Once a child is recruited and taken into sex slavery, Elam claims they can disappear forever overnight, because traffickers use the interstate, especially the I-35 corridor between San Antonio and Kansas City, to move victims to a new city, where they are often bought and sold multiple times.

"They will move them probably every month to three or four months," Elam said, calling it an elaborate network set up to supply pimps with young sex slaves. "Here in the Midwest you have this movement of Kansas City, St. Louis, Oklahoma City, Dallas and over to Denver."

Both Elam and Bailiff fear local police aren't equipped to combat the growing interstate network of sex slaves because of budget shortfalls and cutbacks. "Trying to figure out what's going on costs thousands of dollars," said Elam. "And most local law enforcement agencies just don't have those resources to put into this type of crime."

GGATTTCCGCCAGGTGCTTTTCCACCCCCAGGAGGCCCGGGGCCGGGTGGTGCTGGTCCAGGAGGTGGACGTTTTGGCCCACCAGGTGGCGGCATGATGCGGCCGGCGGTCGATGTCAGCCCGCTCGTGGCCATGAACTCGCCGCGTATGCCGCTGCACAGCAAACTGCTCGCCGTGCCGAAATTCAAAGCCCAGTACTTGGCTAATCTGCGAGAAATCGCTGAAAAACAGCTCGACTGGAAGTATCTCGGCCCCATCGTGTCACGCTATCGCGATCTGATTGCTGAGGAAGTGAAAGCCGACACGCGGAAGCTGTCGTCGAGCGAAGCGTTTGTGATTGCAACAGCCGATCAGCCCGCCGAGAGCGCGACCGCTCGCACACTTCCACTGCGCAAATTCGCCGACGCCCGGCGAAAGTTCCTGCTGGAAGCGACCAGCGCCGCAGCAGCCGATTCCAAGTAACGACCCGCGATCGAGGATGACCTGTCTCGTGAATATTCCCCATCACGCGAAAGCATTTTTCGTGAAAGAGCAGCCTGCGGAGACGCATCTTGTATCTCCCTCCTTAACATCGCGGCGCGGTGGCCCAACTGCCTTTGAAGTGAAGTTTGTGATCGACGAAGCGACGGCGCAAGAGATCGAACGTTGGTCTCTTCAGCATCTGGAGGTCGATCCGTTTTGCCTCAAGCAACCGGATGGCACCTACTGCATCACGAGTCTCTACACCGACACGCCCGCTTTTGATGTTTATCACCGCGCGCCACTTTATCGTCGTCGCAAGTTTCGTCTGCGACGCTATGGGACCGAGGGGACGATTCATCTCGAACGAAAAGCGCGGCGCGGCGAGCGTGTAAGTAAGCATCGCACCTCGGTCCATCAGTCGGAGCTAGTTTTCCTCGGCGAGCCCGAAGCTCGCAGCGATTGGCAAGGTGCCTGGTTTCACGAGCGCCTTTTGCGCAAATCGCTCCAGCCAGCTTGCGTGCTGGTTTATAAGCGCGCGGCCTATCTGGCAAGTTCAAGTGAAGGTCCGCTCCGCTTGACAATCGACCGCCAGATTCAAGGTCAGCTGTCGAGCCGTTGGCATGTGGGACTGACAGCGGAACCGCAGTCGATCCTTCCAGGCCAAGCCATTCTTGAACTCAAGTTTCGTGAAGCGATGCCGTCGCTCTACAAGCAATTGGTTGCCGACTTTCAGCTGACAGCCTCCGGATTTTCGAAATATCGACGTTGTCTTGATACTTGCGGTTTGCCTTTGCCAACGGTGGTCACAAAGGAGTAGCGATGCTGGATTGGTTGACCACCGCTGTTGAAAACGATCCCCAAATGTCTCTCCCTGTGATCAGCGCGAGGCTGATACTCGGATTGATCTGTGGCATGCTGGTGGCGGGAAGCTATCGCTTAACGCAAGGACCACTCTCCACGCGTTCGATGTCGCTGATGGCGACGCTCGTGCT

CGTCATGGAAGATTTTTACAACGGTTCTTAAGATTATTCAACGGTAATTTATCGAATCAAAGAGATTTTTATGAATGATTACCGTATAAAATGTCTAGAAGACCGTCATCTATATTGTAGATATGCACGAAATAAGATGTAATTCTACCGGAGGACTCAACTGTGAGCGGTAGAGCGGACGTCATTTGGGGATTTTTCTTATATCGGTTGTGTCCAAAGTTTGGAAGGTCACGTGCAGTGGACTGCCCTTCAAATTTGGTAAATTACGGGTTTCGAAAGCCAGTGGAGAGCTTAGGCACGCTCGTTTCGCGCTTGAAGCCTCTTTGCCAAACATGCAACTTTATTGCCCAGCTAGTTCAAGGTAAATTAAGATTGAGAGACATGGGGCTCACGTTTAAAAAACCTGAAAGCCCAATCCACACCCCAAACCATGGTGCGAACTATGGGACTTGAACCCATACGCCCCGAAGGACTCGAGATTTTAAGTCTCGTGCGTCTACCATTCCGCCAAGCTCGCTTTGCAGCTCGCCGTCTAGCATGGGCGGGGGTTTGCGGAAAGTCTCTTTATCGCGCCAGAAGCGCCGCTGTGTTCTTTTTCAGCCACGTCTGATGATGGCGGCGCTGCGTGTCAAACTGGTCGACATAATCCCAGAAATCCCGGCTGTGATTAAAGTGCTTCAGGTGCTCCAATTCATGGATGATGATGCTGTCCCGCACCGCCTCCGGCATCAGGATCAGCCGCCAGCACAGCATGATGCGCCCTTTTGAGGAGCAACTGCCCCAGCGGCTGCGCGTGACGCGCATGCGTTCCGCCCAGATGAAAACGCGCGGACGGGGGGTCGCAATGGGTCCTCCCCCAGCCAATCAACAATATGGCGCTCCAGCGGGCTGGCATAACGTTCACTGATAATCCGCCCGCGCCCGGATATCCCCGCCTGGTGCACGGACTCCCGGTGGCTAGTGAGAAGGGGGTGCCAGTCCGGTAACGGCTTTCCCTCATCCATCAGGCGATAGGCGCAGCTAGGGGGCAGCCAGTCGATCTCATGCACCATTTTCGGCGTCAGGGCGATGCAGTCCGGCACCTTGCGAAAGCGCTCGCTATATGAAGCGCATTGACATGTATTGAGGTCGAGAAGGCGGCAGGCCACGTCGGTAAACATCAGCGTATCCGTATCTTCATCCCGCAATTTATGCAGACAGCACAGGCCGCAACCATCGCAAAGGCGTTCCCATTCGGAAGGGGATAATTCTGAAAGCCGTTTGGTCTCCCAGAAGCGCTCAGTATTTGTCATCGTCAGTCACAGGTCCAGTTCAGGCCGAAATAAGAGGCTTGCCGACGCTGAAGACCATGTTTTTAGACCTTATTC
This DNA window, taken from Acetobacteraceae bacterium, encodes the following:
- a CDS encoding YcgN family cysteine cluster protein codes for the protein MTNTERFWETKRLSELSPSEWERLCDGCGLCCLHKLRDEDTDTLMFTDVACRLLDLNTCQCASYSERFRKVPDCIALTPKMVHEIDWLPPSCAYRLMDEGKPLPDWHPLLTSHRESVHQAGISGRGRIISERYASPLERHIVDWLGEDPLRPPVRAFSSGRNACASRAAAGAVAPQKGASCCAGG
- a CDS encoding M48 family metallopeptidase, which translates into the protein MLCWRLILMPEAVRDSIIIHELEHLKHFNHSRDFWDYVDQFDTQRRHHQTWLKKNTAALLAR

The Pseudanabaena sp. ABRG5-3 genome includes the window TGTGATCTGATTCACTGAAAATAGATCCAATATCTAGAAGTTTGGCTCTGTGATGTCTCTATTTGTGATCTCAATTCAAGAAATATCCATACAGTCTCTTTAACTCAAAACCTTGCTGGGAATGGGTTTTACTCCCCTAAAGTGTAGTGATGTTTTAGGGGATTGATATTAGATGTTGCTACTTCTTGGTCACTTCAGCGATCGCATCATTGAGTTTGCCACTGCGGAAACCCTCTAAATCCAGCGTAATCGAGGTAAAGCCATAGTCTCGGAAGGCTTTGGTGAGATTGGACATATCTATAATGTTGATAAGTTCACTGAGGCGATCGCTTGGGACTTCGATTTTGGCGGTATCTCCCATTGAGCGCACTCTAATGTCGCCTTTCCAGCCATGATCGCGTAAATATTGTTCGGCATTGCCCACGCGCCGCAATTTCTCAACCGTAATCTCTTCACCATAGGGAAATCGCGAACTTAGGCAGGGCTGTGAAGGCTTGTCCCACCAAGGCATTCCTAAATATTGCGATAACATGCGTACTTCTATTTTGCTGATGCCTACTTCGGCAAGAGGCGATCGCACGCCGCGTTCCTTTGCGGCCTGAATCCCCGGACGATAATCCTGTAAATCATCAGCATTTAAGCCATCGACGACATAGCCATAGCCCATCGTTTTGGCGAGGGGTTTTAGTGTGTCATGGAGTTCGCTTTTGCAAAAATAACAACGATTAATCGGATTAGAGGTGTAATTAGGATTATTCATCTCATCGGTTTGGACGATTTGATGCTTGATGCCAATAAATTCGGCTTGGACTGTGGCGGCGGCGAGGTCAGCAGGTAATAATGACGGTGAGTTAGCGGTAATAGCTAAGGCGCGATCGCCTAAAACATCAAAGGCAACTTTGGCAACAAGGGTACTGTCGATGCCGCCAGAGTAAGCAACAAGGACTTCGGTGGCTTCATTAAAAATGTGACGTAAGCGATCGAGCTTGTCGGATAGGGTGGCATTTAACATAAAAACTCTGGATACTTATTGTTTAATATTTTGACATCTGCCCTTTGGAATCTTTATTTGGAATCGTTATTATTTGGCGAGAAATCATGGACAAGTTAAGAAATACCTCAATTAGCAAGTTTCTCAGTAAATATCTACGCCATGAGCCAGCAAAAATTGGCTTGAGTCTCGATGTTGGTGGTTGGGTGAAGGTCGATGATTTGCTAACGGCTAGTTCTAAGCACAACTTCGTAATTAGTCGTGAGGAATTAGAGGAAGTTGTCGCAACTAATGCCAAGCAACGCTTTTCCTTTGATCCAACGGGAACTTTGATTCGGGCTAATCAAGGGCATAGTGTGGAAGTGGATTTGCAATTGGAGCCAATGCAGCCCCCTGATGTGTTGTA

Bailiff says child trafficking must be a priority.

"I know money is tight," said Bailiff. "But I think we need to start prioritizing money and building more programs."

Turning off Interstate 35 one last time and circling back towards another truck stop, Elam offers up a piece of advice he gives any concerned enough to listen. "When you see young girls at a truck stop or rest areas or out hitchhiking, call the authorities, call us, call the national trafficking hotline (1-888-3737-888) so that we can get someone over there to find out what's really happening."

The hotline's telephone number is 1-888-373-7888. Click here for more details.

Copyright 2012 KCTV (Meredith Corp.) All rights reserved.